s (or IUPAC names) derive from the standard IUPAC Rules for the Nomenclature of Organic Chemistry
IUPAC nomenclature of organic chemistry
The IUPAC nomenclature of organic chemistry is a systematic method of naming organic chemical compounds as recommended by the International Union of Pure and Applied Chemistry . Ideally, every possible organic compound should have a name from which an unambiguous structural formula can be drawn. ...

, published in 1979, along with a recommendation published specifically for lipids in 1977. Counting begins from the carboxylic acid
Carboxylic acid
Carboxylic acids are organic acids characterized by the presence of at least one carboxyl group. The general formula of a carboxylic acid is R-COOH, where R is some monovalent functional group...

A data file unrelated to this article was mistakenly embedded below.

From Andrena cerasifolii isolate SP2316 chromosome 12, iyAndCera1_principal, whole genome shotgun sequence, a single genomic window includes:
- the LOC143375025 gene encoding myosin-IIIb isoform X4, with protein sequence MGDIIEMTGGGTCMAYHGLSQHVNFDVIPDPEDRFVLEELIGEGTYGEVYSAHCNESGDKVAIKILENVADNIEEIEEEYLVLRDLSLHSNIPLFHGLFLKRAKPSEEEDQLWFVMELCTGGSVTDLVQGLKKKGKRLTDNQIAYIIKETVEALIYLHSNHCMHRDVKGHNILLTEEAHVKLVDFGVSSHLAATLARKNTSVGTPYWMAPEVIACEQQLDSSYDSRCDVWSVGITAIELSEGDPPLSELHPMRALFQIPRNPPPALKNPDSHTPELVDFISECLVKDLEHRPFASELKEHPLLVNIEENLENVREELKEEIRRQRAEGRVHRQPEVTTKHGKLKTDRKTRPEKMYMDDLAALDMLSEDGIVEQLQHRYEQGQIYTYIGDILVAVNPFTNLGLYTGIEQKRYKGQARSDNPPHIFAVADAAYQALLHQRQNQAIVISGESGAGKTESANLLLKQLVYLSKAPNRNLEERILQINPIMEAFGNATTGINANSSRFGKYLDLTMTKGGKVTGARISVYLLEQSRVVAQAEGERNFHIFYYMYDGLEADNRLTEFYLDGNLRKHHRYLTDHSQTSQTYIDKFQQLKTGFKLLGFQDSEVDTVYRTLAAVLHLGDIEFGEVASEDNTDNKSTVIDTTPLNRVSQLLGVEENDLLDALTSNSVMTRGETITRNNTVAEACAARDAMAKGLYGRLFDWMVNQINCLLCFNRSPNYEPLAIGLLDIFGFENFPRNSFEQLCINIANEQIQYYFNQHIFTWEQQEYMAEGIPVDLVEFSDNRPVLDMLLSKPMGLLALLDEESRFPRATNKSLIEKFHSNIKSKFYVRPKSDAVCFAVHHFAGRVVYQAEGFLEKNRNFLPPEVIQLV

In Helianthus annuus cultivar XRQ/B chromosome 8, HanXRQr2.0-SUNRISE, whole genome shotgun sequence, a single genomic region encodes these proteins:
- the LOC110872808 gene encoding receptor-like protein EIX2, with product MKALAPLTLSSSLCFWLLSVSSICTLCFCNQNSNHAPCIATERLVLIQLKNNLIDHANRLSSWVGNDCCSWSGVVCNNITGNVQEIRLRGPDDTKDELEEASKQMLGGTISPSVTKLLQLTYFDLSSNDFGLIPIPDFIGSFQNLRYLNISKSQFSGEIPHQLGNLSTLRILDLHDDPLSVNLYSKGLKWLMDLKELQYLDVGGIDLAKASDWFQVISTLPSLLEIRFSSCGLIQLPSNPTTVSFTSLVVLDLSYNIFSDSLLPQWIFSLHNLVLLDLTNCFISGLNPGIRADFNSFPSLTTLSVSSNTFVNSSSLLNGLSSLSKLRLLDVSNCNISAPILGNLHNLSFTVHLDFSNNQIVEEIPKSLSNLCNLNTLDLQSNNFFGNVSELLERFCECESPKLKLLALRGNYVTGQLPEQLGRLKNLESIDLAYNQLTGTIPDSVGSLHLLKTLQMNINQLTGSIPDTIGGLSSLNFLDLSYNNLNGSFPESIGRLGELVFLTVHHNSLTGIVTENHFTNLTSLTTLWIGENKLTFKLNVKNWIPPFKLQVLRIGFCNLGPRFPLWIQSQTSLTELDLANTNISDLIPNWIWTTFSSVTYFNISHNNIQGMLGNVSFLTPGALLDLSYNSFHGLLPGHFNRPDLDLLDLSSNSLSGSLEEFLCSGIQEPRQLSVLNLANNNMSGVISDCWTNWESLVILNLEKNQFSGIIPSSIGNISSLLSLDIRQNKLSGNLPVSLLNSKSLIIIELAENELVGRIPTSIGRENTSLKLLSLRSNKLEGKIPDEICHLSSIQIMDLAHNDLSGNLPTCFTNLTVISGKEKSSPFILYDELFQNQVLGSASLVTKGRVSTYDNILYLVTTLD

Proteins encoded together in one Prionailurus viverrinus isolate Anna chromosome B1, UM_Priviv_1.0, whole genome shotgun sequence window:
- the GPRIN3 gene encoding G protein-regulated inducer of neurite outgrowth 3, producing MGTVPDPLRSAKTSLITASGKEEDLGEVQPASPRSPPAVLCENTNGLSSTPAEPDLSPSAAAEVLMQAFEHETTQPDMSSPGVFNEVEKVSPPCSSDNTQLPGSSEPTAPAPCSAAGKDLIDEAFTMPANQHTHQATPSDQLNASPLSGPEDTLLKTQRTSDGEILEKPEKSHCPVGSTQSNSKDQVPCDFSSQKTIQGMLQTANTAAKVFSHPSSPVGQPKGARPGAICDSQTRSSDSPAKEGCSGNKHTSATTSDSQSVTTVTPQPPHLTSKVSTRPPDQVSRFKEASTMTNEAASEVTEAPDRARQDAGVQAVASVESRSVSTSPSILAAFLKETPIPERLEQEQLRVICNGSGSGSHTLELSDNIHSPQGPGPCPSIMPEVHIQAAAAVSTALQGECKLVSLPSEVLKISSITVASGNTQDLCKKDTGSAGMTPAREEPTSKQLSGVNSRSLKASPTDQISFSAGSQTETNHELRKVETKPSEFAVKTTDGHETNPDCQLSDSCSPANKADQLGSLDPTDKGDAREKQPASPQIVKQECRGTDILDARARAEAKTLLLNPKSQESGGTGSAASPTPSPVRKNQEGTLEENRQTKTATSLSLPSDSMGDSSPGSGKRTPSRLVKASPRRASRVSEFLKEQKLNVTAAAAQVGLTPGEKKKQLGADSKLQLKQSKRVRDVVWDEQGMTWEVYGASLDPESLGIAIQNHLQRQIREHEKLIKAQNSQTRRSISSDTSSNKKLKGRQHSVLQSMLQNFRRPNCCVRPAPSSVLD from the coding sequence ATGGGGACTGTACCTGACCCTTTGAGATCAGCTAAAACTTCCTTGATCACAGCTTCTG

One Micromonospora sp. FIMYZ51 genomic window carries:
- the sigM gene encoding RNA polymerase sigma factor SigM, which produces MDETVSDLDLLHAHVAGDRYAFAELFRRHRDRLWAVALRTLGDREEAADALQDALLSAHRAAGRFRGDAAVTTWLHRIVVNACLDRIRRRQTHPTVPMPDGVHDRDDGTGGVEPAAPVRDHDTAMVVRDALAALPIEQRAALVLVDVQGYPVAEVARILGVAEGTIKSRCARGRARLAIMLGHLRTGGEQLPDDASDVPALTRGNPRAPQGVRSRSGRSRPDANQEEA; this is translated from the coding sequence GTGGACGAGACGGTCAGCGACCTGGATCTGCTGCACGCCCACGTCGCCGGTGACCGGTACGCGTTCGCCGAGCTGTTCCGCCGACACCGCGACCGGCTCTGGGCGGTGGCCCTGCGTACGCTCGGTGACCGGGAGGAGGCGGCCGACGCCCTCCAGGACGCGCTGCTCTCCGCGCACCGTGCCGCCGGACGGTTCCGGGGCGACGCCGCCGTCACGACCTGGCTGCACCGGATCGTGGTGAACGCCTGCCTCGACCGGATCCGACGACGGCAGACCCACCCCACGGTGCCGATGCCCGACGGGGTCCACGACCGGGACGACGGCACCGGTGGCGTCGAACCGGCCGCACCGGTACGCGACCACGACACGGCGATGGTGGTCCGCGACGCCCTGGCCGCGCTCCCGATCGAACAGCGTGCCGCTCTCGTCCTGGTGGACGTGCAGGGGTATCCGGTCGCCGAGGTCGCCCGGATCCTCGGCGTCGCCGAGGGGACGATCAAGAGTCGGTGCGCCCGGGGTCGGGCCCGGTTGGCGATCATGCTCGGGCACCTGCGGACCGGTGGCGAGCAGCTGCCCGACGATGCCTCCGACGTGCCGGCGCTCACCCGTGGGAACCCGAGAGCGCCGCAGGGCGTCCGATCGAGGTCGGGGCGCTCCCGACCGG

end. Double bond
Double bond
A double bond in chemistry is a chemical bond between two chemical elements involving four bonding electrons instead of the usual two. The most common double bond, that between two carbon atoms, can be found in alkenes. Many types of double bonds between two different elements exist, for example in...

s are labelled with cis-/trans- notation or E
E-Z notation
E-Z notation, or the E-Z convention, is the IUPAC preferred method of describing the stereochemistry of double bonds in organic chemistry...

-/Z
E-Z notation
E-Z notation, or the E-Z convention, is the IUPAC preferred method of describing the stereochemistry of double bonds in organic chemistry...

- notation, where appropriate. This notation is generally more verbose than common nomenclature, but has the advantage of being more technically clear and descriptive.